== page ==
Among all those dreams, visions and nightmares, it seems fitting that Burning Cove has become a center of dream powers, dream research and possibly dream control. Or, in this particular entry in the series, fulfilling a couple of con artists’ dreams of avarice.

And onto that stage, in this 6th entry in the series, step Maggie Lodge and Sam Sage. Maggie is a lucid dreamer with a realistically cynical view of the pros and cons of her talent. In control, she can wield it like a weapon, out of control it can be used as a weapon against her. As too many in her past have already attempted.

Sam is a private detective, still reeling from the hard knocks of divorce from a woman he never should have married, and being fired from his job as an LA police detective for being too good and too incorruptible at his job. He also happens to be the only private detective in Maggie’s tiny California town who is sober at 9 in the morning. He’s sure the job, whatever it is, will be better than divorce work.

Maggie hires Sam to investigate the blackmail attempt directed at her employer, the advice columnist known as “Dear Aunt Cornelia” in newspapers all around the country. Cornelia is out of the country on an around the world cruise, leaving Maggie with her house, her column and her checkbook to take care of any business while Aunt Cornelia, AKA Lillian Dewherst, is away from home.

Sam, Maggie and the erstwhile blackmailer converge on Burning Cove, where a dream research conference – or con game – is being held under the auspices of the suspiciously glitzy Guilfoyle Institute.

Maggie’s suspicions are already heightened, as the scientific legitimacy of what is obviously a con game or even a pyramid scheme is being shored up by the participation of a real dream scientist who once attempted to drug Maggie and experiment on her talents under the guise of “therapy”.

Sam is just as suspicious, because the Guilfoyles are so obvious about their intentions to fleece the attendees – at least according to a hunch that is so strong that it might well be a talent on its own.

And because the would-be blackmailer is found dead of a drug injection on opening night.

Escape Rating B+: Burning Cove straddles a whole bunch of genre lines. In a nutshell it’s historical paranormal romantic suspense, with pretty much the entire kitchen sink encompassed by those genres in evidence.

When She Dreams is the 6th book in this series, but I don’t think you need to have read the previous books to get into this one. While a couple of main characters from previous entries in the series turn up as side characters in this book, they are far from the focus and are not an intimate part of any of the events. The true continuing element of this series is the location, and since it neither has any dialog nor participates in any romance, not having visited before isn’t a problem for first time visitors.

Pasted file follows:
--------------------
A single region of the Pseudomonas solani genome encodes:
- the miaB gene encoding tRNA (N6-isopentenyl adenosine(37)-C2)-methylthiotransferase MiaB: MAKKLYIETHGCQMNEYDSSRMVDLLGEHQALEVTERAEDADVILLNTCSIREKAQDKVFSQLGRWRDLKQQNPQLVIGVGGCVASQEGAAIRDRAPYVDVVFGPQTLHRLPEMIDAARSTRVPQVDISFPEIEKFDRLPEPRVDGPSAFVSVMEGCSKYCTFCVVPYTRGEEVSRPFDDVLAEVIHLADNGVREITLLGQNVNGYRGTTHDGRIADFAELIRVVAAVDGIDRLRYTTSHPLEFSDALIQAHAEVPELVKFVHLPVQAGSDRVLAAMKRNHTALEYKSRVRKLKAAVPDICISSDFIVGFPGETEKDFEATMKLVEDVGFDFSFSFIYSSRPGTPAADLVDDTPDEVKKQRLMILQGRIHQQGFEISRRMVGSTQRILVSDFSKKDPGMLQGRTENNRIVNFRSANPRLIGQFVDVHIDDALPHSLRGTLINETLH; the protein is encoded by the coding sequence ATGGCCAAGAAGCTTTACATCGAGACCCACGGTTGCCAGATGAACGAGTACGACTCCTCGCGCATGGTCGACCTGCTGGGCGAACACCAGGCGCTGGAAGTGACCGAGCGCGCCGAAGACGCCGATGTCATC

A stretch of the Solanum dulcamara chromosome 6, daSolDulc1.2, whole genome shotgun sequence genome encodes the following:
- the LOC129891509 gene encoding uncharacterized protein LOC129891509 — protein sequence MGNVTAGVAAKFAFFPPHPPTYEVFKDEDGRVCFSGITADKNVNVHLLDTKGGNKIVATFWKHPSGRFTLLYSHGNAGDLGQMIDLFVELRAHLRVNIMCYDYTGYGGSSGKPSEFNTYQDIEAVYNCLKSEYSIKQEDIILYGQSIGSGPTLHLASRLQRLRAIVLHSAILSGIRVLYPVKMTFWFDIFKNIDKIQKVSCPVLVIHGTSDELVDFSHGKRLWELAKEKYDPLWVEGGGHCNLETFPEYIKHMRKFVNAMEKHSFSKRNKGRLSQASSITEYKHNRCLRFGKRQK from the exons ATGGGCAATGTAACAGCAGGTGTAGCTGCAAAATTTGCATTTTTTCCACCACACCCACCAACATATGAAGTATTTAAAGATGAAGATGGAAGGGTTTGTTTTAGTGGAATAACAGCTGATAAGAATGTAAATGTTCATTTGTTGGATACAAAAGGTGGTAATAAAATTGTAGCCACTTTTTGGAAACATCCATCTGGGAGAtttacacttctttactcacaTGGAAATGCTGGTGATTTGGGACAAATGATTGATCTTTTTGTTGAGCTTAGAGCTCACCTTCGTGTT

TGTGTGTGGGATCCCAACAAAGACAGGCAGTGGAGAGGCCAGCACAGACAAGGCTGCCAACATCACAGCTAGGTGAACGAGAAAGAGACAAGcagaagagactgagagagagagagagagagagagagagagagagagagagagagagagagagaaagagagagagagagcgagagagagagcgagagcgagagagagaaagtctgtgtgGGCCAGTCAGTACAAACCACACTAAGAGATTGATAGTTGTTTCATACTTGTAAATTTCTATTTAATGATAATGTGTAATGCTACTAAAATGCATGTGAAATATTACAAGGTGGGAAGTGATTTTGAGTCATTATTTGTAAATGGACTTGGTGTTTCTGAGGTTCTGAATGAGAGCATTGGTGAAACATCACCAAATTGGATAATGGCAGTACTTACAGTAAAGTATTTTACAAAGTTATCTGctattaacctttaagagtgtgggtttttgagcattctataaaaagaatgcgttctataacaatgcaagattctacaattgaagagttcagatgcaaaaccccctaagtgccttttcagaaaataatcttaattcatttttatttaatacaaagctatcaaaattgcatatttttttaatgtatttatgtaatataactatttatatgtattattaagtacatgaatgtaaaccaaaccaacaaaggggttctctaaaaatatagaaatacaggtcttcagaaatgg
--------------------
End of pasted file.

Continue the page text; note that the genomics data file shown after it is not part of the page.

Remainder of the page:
The paranormal element to this series, as it is to much of the Jayneverse as the author (Amanda Quick/Jayne Castle/Jayne Ann Krentz) calls it, revolves around Maggie’s dream talent. She’s not the first character in these interconnected worlds to manifest a psychic power related to dreams and nightmares, and I’d be willing to bet she won’t be the last, either.

It’s not like that particular talent isn’t hotly debated in real life, after all.

What makes Maggie, and the other women in Burning Cove so fascinating is her realistic grasp on what it means to be a woman in a man’s world at a time when it’s all too easy for a woman to be overlooked, ignored, or in Maggie’s case, locked up for “her own good” by people who claim to love her and have her best interests at heart.

Maggie is a fighter who comes by her distrust of the world in general and men in particular unflinchingly honestly. She has carved out an independent life for herself against the odds, and she’s determined to maintain that independence, and the reader likes her all the better for it.

Sam is not as interesting a character as Maggie is. Maggie sparkles, and it’s easy to see why Sam is attracted to her, even if we don’t see a whole lot of evidence of that attraction until fairly far into the book. But he is a worthy partner for her in the investigation, and not just because he’s able to reluctantly admit that they are partners whether that’s what he planned on or not.